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Charleston, Fifeshire

Historical Description

CHARLESTON, a village and small sea-port, in the parish and district of DUNFERMLINE, county of FIFE, 3 miles (S. W. by S.) from Dunfermline; containing 772 inhabitants. This village, which is situated on the north shore of the Firth of Forth, was founded for the accommodation of the persons employed in the extensive collieries and lime-works of the Earl of Elgin, in the immediate neighbourhood. It is well built, and has a neat and pleasing appearance; the surrounding scenery is enlivened by the well-planted demesne of Broomhall, the seat of the earl. The inhabitants are generally in easy circumstances. The manufacture of various articles of cast-iron and brass, for which a foundry has been established, is carried on to a moderate extent; and there are some extensive limekilns, in which the limestone obtained from the quarries is burnt. The produce of the Elgin collieries, and the limestone from the quarries, are conveyed by tramways from the mines, to the harbour here, for exportation; the quantity of coal shipped annually is estimated at 120,000 tons, of limestone 15,000 tons, and of shell-lime about 400,000 bushels. Charleston harbour is spacious, and has been deepened and greatly improved within the last few years. A school is supported by the Earl of Elgin.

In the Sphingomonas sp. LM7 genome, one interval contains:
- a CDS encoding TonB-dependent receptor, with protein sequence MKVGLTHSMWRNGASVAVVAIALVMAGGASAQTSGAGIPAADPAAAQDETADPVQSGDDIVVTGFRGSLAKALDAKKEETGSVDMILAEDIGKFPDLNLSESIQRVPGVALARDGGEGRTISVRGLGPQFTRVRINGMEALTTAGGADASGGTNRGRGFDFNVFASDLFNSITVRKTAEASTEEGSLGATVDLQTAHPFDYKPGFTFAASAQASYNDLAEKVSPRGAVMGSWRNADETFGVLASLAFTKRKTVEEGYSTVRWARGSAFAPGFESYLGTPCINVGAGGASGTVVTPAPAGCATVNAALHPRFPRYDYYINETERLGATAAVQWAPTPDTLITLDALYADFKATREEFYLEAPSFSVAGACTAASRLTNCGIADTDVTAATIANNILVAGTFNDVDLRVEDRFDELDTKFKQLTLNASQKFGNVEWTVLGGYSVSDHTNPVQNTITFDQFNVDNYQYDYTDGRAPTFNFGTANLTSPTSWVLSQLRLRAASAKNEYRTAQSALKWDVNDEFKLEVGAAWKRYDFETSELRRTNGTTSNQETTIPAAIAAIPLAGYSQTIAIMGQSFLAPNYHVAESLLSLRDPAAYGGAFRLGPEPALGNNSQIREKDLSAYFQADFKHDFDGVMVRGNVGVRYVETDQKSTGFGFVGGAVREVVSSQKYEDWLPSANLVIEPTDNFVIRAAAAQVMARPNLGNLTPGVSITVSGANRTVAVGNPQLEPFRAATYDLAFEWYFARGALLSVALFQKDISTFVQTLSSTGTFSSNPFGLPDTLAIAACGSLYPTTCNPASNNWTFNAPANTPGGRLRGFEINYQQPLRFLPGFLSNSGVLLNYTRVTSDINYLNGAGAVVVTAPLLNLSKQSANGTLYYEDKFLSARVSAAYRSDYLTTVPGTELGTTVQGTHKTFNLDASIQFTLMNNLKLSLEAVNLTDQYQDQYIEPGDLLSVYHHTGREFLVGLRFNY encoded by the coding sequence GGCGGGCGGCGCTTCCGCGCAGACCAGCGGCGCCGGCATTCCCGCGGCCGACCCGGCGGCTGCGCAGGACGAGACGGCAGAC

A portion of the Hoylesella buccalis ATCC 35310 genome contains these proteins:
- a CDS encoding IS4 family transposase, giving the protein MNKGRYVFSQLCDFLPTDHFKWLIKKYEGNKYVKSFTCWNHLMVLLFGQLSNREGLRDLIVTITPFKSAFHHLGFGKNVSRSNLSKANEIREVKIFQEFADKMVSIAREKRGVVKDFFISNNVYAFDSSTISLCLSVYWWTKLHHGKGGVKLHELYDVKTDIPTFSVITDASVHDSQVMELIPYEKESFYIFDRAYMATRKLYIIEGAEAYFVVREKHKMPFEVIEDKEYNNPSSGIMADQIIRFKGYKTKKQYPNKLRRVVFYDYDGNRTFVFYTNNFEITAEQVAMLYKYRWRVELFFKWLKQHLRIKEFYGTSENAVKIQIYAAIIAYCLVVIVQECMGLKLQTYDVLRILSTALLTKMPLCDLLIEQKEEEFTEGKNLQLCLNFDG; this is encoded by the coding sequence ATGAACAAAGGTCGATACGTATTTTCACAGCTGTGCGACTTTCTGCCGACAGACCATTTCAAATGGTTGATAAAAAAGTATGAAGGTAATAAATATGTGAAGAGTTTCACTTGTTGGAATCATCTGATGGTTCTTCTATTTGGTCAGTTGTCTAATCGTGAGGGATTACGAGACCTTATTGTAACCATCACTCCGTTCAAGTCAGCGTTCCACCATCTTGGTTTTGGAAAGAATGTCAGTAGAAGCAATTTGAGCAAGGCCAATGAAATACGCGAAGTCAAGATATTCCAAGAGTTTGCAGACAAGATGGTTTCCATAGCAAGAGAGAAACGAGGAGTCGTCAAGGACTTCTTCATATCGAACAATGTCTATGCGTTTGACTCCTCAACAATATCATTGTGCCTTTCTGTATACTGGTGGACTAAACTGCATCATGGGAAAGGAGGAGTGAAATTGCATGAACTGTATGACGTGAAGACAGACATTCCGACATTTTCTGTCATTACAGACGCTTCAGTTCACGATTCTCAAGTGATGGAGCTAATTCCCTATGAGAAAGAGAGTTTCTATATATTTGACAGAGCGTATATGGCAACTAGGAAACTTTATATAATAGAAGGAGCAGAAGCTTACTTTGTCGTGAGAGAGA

Transcribed from A Topographical Dictionary of Scotland, 1851 by Samuel Lewis